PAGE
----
Your work very much feels as if you’re documenting gay history.
Friedman: That is completely unconscious on our part. I would say it’s instinctual. But looking back it’s pretty obvious that we have done many gay-themed films.
Epstein: We see the whole literary movement that formed around the poem as the beginning of a broader counterculture wave of creative and revolutionary thought that swept across our country and the whole world in the sixties and seventies — all the liberation and protest movements and the anti-war movements— many of which Ginsberg himself was involved in. The seeds of those movements can be found in the themes of this poem.
Friedman: I think that is something we came to discover. Howl and Ginsberg at this golden moment really represent the opening salvo to everything that followed in counterculture. It was such a buttoned-up, black-and-white society back then. Ginsberg metaphorically opened up the people to color. It was opening up a window to a series of movements that were to follow.
...who balled in the morning in the evenings in rosegardens and in the grass of public parks and cemeteries scattering their semen to whomever come who may, who hiccupped endlessly trying to giggle but wound up with a sob behind a partition in a Turkish Bath when the blond & naked angel came to pierce them with a sword…
Do you see the obscenity trial as a landmark trial?
Friedman: In that decade it was. There are a number of court trials that continued to interpret the Supreme Court’s definition of obscenity. One of them was used in this trial. It said that the work of art cannot be considered obscene if it has redeeming social importance.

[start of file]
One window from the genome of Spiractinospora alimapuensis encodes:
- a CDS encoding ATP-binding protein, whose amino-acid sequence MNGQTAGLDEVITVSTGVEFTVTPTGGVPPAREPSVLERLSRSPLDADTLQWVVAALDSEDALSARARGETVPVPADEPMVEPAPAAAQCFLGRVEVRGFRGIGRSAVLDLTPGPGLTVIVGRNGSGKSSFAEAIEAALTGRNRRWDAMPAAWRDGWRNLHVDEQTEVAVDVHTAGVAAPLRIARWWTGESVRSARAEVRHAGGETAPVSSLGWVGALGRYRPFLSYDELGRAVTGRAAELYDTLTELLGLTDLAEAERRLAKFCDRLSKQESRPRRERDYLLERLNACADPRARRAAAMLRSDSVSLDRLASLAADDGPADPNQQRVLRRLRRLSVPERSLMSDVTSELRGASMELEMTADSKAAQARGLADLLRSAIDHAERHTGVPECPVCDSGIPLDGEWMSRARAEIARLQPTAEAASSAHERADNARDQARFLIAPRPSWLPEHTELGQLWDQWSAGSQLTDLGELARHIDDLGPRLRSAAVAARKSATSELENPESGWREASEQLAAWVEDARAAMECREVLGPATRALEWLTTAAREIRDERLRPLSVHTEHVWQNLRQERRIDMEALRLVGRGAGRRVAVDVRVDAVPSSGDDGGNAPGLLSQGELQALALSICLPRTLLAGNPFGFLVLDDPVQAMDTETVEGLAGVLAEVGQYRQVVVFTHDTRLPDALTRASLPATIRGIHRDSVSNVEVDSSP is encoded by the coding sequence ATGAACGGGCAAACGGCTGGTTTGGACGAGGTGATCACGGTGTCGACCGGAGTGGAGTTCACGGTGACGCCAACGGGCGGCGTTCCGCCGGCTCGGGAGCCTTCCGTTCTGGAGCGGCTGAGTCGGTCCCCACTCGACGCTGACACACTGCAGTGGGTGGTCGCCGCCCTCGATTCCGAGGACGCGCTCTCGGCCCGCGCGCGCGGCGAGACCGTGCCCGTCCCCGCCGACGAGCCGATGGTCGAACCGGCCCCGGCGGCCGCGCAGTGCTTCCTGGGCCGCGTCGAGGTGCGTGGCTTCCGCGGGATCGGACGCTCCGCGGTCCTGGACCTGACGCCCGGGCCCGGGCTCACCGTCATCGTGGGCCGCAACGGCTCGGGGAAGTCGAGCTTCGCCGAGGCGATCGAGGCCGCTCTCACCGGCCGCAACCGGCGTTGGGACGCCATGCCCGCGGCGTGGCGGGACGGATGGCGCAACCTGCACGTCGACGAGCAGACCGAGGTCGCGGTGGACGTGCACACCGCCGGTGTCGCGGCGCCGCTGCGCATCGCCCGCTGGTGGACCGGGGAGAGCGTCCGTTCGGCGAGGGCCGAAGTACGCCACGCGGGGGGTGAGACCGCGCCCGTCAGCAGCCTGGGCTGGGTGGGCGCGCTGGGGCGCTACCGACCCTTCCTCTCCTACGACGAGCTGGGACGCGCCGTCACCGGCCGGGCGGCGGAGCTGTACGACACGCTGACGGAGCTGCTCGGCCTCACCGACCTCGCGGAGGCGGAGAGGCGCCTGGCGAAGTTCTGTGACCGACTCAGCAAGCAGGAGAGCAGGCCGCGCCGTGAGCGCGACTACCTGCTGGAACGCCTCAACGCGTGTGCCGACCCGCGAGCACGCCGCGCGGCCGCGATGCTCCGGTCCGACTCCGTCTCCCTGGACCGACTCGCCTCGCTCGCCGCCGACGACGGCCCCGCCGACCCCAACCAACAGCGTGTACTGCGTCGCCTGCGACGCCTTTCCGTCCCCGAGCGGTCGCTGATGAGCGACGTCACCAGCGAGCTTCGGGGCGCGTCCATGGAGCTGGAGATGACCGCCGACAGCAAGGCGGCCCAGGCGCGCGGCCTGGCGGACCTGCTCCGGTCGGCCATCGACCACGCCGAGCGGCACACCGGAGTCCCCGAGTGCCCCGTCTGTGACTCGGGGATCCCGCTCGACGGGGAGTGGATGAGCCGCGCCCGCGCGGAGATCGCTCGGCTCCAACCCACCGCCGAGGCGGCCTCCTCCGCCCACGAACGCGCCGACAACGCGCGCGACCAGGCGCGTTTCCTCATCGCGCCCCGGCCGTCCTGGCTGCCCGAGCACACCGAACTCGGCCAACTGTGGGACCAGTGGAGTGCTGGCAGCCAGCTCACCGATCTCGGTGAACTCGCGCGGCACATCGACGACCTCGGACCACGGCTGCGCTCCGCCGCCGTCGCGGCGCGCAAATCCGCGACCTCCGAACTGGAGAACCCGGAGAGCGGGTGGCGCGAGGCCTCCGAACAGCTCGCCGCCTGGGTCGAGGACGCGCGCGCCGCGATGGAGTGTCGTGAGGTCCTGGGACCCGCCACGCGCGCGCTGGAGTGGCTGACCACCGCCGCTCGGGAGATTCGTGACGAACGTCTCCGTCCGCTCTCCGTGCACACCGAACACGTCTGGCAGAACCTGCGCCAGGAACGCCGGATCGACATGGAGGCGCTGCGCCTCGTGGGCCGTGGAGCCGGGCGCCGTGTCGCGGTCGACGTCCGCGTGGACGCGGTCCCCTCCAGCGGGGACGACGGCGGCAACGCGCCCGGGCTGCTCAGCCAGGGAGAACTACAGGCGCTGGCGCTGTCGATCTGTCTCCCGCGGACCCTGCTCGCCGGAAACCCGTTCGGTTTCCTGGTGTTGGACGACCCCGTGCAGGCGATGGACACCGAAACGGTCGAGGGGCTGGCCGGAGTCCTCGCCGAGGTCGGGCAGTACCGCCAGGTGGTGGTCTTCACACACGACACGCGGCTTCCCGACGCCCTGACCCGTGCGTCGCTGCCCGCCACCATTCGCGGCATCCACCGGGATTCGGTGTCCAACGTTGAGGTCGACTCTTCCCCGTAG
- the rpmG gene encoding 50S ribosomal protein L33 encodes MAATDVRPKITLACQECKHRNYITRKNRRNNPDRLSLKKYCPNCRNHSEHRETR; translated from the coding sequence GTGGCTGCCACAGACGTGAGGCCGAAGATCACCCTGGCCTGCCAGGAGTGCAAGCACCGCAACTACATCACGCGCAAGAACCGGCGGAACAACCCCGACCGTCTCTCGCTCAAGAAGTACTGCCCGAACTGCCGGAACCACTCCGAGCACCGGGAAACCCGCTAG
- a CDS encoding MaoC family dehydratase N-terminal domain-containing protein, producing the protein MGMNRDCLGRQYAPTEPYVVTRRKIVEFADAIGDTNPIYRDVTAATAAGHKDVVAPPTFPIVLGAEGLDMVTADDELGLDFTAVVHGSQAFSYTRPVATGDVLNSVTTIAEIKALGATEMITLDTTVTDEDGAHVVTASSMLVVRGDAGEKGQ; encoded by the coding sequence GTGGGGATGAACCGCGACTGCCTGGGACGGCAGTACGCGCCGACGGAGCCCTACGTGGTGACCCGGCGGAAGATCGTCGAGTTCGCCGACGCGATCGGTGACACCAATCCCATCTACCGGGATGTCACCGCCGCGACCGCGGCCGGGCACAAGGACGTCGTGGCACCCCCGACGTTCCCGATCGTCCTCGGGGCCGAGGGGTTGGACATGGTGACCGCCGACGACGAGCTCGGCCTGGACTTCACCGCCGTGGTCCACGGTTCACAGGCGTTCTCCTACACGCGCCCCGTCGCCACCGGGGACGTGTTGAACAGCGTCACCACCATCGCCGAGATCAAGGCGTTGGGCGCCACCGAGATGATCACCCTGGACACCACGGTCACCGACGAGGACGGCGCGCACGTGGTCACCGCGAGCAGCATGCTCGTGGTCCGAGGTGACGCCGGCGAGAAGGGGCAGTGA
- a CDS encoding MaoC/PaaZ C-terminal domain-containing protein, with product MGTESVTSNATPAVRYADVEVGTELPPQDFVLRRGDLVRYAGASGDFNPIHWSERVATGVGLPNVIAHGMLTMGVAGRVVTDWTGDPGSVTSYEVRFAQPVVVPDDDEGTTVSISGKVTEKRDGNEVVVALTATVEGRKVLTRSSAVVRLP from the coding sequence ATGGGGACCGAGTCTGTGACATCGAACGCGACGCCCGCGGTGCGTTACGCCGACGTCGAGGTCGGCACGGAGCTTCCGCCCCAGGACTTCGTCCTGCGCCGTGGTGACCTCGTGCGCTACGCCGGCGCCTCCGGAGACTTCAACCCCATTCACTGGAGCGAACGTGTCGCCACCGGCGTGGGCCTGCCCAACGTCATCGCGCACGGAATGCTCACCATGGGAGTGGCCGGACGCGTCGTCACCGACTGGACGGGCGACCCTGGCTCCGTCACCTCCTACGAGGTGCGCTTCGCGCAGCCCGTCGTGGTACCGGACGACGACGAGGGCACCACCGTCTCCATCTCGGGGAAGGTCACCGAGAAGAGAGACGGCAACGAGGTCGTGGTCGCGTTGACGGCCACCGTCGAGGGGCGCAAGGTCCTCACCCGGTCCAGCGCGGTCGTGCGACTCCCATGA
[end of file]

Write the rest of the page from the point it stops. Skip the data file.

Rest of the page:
Epstein: The significance of the trial in this movie was to show that what was being discussed overtly were the dirty words. Now the dirty words mean nothing to us because they are so much a part of our everyday usage, but there are still so many themes within the poem that in the trial were avoided. There is so much subtext to that trial like homosexuality. The trial was very much about homosexuality but that could not be the overt text of what was going on in the trial.
Friedman: The closest they come is when John Hamm says that what they are censoring is the description of sexual acts. I think that is a euphemism for homosexual acts, something that still makes people uncomfortable and causes censorship.
What improvements do you see in U.S. society regarding this matter?
Friedman: Well, it’s spoken about that is the big change.
Epstein: Gay people were not yet at a point where they could self-declare. That is what happened in the seventies. Once we could step forth, be honest and truthful about who we are, then society could begin to work with that and that is what we are still working through.
Friedman: One of the most amazing things about this poem is that Allen was doing that in 1955.
Epstein: One phenomena of this poem is that he was able to make that self-declaration and manifesto in a time where nobody else was. It really was not for twenty years for that to start happening on a one-on-one basis, which then became this massive social movement that we ourselves could come out. Society was only going to reflect the negative imagery because that was all that was out there until gay people began to take responsibility to make it otherwise. Then society could begin to catch up. It’s not a simple question of the oppressed and the oppressors. There is a symbiotic relationship there that has to be broken through in order for change to happen.
Friedman: None of us ever thought of Howl as a gay manifesto. Of course it’s not just that, it’s so much more than that. But it is indeed that as well. It’s incredibly brave and courageous.
...In my dreams you walk dripping from a sea-journey on the highway across America in tears to the door of my cottage in the Western night.
ABOUT THE AUTHOR
Vera von Kreutzbruck was born in Argentina. She started her career in journalism at the English language newspaper, Buenos Aires Herald. After a fellowship in Germany, she decided to settle in Berlin. She currently works as a freelance journalist contributing to media in Europe and Latin America. Her articles focus on international news and culture in Germany and the European Union.